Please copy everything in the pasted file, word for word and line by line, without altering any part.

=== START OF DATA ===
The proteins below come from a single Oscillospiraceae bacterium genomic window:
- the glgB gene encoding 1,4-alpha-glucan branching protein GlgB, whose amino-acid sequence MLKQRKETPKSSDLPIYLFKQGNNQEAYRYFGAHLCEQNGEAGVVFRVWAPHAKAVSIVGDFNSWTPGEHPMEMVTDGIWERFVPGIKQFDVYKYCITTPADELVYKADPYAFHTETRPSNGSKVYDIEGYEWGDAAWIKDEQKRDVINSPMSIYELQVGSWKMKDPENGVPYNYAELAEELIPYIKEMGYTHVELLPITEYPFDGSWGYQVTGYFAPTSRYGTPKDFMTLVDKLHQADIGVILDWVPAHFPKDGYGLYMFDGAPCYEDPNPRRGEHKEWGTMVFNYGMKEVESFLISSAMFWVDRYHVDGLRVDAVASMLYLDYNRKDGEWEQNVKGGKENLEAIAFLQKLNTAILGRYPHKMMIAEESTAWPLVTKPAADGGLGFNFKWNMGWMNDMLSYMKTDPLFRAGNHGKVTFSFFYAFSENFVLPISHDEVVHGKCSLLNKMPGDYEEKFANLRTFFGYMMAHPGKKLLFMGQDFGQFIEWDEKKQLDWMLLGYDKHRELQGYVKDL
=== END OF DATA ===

The proteins below come from a single Oscillospiraceae bacterium genomic window:
- the glgB gene encoding 1,4-alpha-glucan branching protein GlgB, whose amino-acid sequence MLKQRKETPKSSDLPIYLFKQGNNQEAYRYFGAHLCEQNGEAGVVFRVWAPHAKAVSIVGDFNSWTPGEHPMEMVTDGIWERFVPGIKQFDVYKYCITTPADELVYKADPYAFHTETRPSNGSKVYDIEGYEWGDAAWIKDEQKRDVINSPMSIYELQVGSWKMKDPENGVPYNYAELAEELIPYIKEMGYTHVELLPITEYPFDGSWGYQVTGYFAPTSRYGTPKDFMTLVDKLHQADIGVILDWVPAHFPKDGYGLYMFDGAPCYEDPNPRRGEHKEWGTMVFNYGMKEVESFLISSAMFWVDRYHVDGLRVDAVASMLYLDYNRKDGEWEQNVKGGKENLEAIAFLQKLNTAILGRYPHKMMIAEESTAWPLVTKPAADGGLGFNFKWNMGWMNDMLSYMKTDPLFRAGNHGKVTFSFFYAFSENFVLPISHDEVVHGKCSLLNKMPGDYEEKFANLRTFFGYMMAHPGKKLLFMGQDFGQFIEWDEKKQLDWMLLGYDKHRELQGYVKDL